In order to stake, a Stake transaction is made through the use of a Dilithium address associated with a QRL address. This stake transaction can create up to 100 Dilithium public keys, each corresponding to a fixed staking amount (presently 10000 QRL). Each of these Dilithium public keys in a Stake transaction is equivalent to a validator on the network, and now that the underlying cryptography is understood, validator will be the terminology used going forward.
If the QRL Address contains an out-of-step balance, the nearest step down worth of validators will be issued. For example, a QRL address with a QRL balance of 12000 would issue a single validator in the Stake transaction, meaning 10000 QRL will be Staked and locked until another Stake transaction is performed to unlock the funds. This lock time is further effected by the QRL blockchain epoch of 100 blocks, which instructs when the validators will be added or removed from the network.
Epochs and Locked times
An epoch is just a defined unit of time, or in the blockchain world, a set number of blocks. For QRL, this set number of blocks is presently 100.
In our Proof-of-Stake protocol, the list of validators are updated at the end of an epoch but before the beginning of the next epoch. Epoch 0 are blocks 0 to 99, epoch 1 are blocks 100 to 199, and so forth.
For example, if your Stake transaction was accepted in block 8, the validators wouldn’t be included in the chain until block 99, at which point they would be locked until the end of the epoch you set your next Stake transaction. If that Stake transaction to remove your stake is on block 108, to continue the example, your funds wont be unlocked until block 199.
Practically speaking, with a block-time of 60 seconds and an epoch of 100 blocks, it will take an estimated upper bound of 100 minutes (1hr40min) for your funds to become unlocked from the time of the Stake transaction to unlock your funds is issued, but is more likely half that at 50 minutes.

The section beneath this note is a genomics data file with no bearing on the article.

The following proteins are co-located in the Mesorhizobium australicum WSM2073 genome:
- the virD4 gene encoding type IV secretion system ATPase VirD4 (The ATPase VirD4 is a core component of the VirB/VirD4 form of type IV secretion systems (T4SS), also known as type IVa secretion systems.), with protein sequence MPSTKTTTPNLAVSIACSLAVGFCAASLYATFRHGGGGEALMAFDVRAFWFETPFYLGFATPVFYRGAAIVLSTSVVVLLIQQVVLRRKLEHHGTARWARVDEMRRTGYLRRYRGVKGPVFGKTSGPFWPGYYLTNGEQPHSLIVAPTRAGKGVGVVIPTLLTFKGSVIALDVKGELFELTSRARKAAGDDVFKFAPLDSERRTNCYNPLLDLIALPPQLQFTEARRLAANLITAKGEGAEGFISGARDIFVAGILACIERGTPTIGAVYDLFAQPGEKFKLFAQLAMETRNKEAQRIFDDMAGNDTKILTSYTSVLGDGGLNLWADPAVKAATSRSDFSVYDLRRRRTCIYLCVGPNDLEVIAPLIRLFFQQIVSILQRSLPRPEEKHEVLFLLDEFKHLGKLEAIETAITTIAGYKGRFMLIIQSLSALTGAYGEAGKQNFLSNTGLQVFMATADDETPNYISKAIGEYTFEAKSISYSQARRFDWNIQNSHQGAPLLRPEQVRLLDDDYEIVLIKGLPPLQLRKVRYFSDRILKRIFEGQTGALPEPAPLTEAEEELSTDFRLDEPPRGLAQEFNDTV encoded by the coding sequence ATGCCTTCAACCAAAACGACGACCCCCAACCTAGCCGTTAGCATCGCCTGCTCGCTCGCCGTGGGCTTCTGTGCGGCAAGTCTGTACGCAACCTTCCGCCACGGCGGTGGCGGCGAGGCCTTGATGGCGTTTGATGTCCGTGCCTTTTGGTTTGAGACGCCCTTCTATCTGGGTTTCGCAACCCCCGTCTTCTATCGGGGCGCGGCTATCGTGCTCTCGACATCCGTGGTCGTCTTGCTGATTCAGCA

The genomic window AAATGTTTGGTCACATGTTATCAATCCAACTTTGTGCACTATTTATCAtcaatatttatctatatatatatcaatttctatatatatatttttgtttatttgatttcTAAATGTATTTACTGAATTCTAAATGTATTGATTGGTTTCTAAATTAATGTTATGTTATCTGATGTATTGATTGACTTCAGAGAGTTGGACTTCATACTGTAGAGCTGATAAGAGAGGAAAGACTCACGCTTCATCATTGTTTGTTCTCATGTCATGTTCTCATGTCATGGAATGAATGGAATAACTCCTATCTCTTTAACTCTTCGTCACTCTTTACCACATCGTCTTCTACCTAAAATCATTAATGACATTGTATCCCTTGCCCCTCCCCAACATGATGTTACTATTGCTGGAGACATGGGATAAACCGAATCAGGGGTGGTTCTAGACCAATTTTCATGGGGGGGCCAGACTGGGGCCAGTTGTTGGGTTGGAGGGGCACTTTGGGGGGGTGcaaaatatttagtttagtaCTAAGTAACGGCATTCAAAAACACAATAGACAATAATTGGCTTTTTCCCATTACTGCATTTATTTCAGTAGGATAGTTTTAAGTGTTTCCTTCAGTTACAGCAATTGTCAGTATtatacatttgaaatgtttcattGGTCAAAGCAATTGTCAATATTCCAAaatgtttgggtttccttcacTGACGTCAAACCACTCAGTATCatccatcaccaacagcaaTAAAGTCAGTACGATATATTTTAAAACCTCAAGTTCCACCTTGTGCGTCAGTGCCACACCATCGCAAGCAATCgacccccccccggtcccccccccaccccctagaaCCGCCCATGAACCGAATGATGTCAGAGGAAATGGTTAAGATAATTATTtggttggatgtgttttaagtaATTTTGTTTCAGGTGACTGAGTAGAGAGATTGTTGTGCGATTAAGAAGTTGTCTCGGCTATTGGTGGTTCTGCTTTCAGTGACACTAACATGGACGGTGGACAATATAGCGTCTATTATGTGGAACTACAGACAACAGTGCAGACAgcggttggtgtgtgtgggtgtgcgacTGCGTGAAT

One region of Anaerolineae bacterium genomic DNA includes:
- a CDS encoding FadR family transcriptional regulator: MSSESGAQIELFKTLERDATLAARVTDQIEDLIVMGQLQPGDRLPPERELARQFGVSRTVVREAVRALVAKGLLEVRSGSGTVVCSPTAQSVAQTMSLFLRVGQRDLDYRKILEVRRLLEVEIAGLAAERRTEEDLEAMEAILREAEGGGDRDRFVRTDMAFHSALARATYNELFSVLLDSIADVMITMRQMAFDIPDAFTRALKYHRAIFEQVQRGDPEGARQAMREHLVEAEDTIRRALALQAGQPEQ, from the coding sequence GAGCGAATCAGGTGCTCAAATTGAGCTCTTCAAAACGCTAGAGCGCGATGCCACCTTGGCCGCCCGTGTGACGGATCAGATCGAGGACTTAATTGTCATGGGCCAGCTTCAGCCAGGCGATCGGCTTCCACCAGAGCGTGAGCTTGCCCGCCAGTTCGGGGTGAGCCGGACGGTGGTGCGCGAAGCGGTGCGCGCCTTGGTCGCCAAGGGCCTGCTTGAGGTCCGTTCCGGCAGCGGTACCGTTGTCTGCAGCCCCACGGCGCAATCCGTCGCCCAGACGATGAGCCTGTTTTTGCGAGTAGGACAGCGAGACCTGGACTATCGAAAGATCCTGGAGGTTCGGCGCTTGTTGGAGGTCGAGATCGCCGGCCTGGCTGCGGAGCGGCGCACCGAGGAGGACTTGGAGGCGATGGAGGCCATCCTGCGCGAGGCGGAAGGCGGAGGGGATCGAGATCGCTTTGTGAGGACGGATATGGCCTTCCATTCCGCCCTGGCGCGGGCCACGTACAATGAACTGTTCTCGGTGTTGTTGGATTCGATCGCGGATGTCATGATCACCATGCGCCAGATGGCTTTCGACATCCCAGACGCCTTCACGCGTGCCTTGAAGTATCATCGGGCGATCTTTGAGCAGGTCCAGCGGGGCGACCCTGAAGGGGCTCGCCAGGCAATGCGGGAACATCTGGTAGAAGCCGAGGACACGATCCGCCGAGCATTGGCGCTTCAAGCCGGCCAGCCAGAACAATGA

As discussed above, before the beginning of an epoch we update the list of validators. There are two roles of validators in an epoch. A validator may have a role of Attestor or a Block Proposer. These roles are assigned randomly before the beginning of the epoch, with a single Block Proposer assigned per block.
A block proposer first needs to create the block and broadcast it the network so that attestors may vote for the block. After collecting all attested transactions or after hitting a threshold of 45 seconds, the block proposer needs to add all collected attestor transactions into the block and will then need to sign the CoinBase transaction.
Attestors need to wait for the block created by block proposer. Once the block is received by the attestor it needs to verify the block and attest the block by signing an attestor transaction and broadcasting the transaction to the network. These attested transactions are then collected by the block proposer.
There is a possibility that a Block Proposer goes offline when it’s turn comes up, we may not see any block proposed for specific slot number. In such a case, the block for that specific slot number will be skipped. This means you can see the chain may look like Block #10 → Block #11 → Block #15. The blocks 12, 13, 14 are skipped as the block proposer for these slot numbers were offline and didn’t propose the block. In such case the parent header hash stored in Block #15 will be equal to the block header hash of Block #11.
Simply speaking, a **Block Proposer puts together the block with transactions, and the Attestors **sign off on those transactions, ensuring their integrity. The Block Proposer then collects all the signatures and finalizes the block.
Our Proof-of-Stake devnet (codenamed Zond) is something that’s been in the works for years and is finally taking shape with more updates to come.
You can follow all proof-of-stake updates by visiting our proof-of-stake features page.
What do you think?
Want to dig into our audited, MIT open-source, enterprise-grade codebase? Check out our github at: https://github.com/theQRL/QRL/